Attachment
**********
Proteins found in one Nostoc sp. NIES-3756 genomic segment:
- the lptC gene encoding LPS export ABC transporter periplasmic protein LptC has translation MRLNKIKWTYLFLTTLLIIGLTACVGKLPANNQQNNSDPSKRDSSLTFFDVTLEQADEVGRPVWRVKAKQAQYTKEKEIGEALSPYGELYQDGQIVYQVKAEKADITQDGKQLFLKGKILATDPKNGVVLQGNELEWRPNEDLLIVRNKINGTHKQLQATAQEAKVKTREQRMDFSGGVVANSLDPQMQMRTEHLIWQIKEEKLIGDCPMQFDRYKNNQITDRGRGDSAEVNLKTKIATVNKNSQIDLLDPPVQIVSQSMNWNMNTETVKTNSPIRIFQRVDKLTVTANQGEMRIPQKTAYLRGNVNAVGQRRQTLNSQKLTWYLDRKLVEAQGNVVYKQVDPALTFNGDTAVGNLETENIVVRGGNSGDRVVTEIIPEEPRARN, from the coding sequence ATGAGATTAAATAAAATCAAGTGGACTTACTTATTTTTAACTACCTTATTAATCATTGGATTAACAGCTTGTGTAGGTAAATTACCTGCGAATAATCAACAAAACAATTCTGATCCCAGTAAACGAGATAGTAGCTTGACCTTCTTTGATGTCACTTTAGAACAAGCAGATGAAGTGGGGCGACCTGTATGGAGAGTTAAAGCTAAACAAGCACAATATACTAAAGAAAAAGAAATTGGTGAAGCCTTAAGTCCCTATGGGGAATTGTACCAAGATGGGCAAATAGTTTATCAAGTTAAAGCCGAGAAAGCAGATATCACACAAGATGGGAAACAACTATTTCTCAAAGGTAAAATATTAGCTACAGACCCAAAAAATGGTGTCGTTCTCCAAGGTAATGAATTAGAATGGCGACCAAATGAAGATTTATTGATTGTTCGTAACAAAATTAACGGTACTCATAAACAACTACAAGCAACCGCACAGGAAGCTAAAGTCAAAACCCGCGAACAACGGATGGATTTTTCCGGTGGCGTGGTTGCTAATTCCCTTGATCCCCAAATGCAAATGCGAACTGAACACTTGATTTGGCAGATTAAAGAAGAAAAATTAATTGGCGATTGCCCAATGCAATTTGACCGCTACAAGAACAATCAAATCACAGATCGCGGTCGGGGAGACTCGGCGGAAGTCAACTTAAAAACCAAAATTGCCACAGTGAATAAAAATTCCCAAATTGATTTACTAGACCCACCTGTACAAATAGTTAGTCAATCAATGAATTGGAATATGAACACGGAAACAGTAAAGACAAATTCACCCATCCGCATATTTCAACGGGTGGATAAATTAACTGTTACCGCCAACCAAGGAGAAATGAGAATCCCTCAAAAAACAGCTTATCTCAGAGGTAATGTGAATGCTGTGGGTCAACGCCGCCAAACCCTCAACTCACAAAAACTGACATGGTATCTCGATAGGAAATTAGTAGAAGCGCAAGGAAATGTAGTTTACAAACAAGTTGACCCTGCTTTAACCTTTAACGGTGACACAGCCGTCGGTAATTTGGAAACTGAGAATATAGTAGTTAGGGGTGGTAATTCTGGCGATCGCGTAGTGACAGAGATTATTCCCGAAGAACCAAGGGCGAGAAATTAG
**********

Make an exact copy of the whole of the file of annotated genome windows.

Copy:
Proteins found in one Nostoc sp. NIES-3756 genomic segment:
- the lptC gene encoding LPS export ABC transporter periplasmic protein LptC has translation MRLNKIKWTYLFLTTLLIIGLTACVGKLPANNQQNNSDPSKRDSSLTFFDVTLEQADEVGRPVWRVKAKQAQYTKEKEIGEALSPYGELYQDGQIVYQVKAEKADITQDGKQLFLKGKILATDPKNGVVLQGNELEWRPNEDLLIVRNKINGTHKQLQATAQEAKVKTREQRMDFSGGVVANSLDPQMQMRTEHLIWQIKEEKLIGDCPMQFDRYKNNQITDRGRGDSAEVNLKTKIATVNKNSQIDLLDPPVQIVSQSMNWNMNTETVKTNSPIRIFQRVDKLTVTANQGEMRIPQKTAYLRGNVNAVGQRRQTLNSQKLTWYLDRKLVEAQGNVVYKQVDPALTFNGDTAVGNLETENIVVRGGNSGDRVVTEIIPEEPRARN, from the coding sequence ATGAGATTAAATAAAATCAAGTGGACTTACTTATTTTTAACTACCTTATTAATCATTGGATTAACAGCTTGTGTAGGTAAATTACCTGCGAATAATCAACAAAACAATTCTGATCCCAGTAAACGAGATAGTAGCTTGACCTTCTTTGATGTCACTTTAGAACAAGCAGATGAAGTGGGGCGACCTGTATGGAGAGTTAAAGCTAAACAAGCACAATATACTAAAGAAAAAGAAATTGGTGAAGCCTTAAGTCCCTATGGGGAATTGTACCAAGATGGGCAAATAGTTTATCAAGTTAAAGCCGAGAAAGCAGATATCACACAAGATGGGAAACAACTATTTCTCAAAGGTAAAATATTAGCTACAGACCCAAAAAATGGTGTCGTTCTCCAAGGTAATGAATTAGAATGGCGACCAAATGAAGATTTATTGATTGTTCGTAACAAAATTAACGGTACTCATAAACAACTACAAGCAACCGCACAGGAAGCTAAAGTCAAAACCCGCGAACAACGGATGGATTTTTCCGGTGGCGTGGTTGCTAATTCCCTTGATCCCCAAATGCAAATGCGAACTGAACACTTGATTTGGCAGATTAAAGAAGAAAAATTAATTGGCGATTGCCCAATGCAATTTGACCGCTACAAGAACAATCAAATCACAGATCGCGGTCGGGGAGACTCGGCGGAAGTCAACTTAAAAACCAAAATTGCCACAGTGAATAAAAATTCCCAAATTGATTTACTAGACCCACCTGTACAAATAGTTAGTCAATCAATGAATTGGAATATGAACACGGAAACAGTAAAGACAAATTCACCCATCCGCATATTTCAACGGGTGGATAAATTAACTGTTACCGCCAACCAAGGAGAAATGAGAATCCCTCAAAAAACAGCTTATCTCAGAGGTAATGTGAATGCTGTGGGTCAACGCCGCCAAACCCTCAACTCACAAAAACTGACATGGTATCTCGATAGGAAATTAGTAGAAGCGCAAGGAAATGTAGTTTACAAACAAGTTGACCCTGCTTTAACCTTTAACGGTGACACAGCCGTCGGTAATTTGGAAACTGAGAATATAGTAGTTAGGGGTGGTAATTCTGGCGATCGCGTAGTGACAGAGATTATTCCCGAAGAACCAAGGGCGAGAAATTAG